, Volume 377, Issue 4-6, pp 269-281
Date: 13 Nov 2007

Candidate gene polymorphisms predicting individual sensitivity to opioids

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Abstract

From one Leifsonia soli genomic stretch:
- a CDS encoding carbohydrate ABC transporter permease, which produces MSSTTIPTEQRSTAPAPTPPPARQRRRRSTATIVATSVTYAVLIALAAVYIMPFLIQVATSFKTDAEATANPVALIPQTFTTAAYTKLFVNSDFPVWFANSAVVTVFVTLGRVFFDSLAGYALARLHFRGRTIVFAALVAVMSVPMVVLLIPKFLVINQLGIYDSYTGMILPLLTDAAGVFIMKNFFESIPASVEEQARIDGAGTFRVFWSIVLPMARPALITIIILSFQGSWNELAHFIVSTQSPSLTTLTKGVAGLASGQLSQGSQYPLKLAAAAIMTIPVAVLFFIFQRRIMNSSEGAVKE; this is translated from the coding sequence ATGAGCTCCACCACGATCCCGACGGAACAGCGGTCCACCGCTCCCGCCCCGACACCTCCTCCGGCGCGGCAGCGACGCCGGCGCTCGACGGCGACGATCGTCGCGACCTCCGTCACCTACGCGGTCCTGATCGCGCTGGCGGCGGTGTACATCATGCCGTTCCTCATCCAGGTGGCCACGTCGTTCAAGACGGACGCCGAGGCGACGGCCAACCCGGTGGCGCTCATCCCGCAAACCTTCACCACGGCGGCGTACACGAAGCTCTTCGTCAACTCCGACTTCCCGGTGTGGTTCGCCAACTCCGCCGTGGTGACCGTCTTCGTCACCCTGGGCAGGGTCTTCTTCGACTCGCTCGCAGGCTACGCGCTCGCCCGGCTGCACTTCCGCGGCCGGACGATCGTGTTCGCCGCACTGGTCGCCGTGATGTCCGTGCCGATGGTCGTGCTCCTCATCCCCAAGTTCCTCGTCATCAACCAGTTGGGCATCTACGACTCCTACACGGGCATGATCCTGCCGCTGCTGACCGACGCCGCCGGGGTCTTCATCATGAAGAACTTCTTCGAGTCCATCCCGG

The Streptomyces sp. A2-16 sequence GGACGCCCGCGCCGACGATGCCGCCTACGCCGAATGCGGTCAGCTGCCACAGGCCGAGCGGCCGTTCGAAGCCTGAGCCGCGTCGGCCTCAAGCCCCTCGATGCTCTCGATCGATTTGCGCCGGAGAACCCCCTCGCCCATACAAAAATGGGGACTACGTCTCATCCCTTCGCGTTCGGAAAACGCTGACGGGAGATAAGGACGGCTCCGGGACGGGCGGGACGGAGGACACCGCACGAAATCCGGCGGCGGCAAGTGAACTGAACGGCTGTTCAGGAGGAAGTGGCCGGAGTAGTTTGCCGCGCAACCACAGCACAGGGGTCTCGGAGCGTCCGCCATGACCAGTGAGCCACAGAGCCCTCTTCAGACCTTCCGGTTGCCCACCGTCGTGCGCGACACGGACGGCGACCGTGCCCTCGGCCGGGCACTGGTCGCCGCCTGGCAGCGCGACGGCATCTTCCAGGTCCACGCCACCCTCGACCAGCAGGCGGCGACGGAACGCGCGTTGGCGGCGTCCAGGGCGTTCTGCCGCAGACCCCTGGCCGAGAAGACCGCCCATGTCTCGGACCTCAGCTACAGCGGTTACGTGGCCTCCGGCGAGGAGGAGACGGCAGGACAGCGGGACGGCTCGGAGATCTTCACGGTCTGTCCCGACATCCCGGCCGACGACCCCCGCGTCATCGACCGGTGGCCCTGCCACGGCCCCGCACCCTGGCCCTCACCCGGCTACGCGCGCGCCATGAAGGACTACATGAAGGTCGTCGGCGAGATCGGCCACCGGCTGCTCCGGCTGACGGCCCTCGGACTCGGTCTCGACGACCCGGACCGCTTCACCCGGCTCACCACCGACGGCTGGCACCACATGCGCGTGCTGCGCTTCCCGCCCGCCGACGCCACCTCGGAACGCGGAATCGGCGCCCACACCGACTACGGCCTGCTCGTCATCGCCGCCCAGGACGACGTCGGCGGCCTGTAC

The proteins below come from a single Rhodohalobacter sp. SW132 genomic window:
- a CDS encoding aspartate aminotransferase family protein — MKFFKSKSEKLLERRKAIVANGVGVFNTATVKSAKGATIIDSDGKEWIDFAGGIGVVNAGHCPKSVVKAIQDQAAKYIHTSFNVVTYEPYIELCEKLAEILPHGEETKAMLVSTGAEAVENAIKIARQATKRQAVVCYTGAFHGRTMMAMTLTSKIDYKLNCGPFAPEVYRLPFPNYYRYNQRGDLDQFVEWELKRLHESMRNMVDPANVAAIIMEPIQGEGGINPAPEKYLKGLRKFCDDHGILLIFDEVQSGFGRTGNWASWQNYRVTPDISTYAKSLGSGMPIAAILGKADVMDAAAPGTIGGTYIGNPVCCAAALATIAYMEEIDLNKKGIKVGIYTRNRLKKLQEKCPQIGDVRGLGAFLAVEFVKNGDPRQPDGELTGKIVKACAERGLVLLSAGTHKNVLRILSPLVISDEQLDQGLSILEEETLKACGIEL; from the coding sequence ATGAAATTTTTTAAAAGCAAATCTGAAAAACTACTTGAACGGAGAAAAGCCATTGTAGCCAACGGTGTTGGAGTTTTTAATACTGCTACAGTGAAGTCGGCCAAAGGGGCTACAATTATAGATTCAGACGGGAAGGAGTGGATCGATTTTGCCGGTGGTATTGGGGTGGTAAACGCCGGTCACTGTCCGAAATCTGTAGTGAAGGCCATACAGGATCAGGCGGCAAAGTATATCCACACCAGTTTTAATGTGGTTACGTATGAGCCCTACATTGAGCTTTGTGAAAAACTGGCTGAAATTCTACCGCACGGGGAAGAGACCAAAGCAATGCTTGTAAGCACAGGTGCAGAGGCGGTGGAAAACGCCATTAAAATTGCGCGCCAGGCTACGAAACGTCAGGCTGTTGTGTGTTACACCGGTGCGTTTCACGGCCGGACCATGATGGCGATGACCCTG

Significant interindividual differences in opioid sensitivity can hamper effective pain treatment and increase the risk for substance abuse. Elucidation of the genetic mechanisms involved in the interindividual differences in opioid sensitivity would help establish personalized pain management. Studies using gene knockout mice have revealed that genes encoding some metabolic enzymes, opioid transporters, and opioid system signal transduction mediators may be candidate genes to predict appropriate kinds and doses of opioids for individuals. Recently, various databases on knockout mice, pharmacogenetics, and gene polymorphisms have been rapidly consolidated. Such information should aid in developing and improving the methods of predicting interindividual differences in opioid sensitivity. In the near future, it will be possible to predict the appropriate kinds and doses of opioids for individuals by analyzing genetic variations contributing to opioid sensitivity.